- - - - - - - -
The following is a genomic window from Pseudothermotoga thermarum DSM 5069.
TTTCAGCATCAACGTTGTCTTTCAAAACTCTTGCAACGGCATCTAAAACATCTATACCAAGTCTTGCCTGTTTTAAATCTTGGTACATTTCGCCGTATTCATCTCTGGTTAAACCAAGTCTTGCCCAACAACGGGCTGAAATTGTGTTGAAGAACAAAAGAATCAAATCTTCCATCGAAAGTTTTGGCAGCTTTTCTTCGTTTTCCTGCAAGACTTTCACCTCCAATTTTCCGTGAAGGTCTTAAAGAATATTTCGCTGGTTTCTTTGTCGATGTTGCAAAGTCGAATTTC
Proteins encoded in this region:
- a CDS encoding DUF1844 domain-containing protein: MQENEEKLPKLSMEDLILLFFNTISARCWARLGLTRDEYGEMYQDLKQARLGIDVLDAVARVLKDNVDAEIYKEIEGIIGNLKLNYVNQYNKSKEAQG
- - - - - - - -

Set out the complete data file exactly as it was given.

The following is a genomic window from Pseudothermotoga thermarum DSM 5069.
TTTCAGCATCAACGTTGTCTTTCAAAACTCTTGCAACGGCATCTAAAACATCTATACCAAGTCTTGCCTGTTTTAAATCTTGGTACATTTCGCCGTATTCATCTCTGGTTAAACCAAGTCTTGCCCAACAACGGGCTGAAATTGTGTTGAAGAACAAAAGAATCAAATCTTCCATCGAAAGTTTTGGCAGCTTTTCTTCGTTTTCCTGCAAGACTTTCACCTCCAATTTTCCGTGAAGGTCTTAAAGAATATTTCGCTGGTTTCTTTGTCGATGTTGCAAAGTCGAATTTC
Proteins encoded in this region:
- a CDS encoding DUF1844 domain-containing protein: MQENEEKLPKLSMEDLILLFFNTISARCWARLGLTRDEYGEMYQDLKQARLGIDVLDAVARVLKDNVDAEIYKEIEGIIGNLKLNYVNQYNKSKEAQG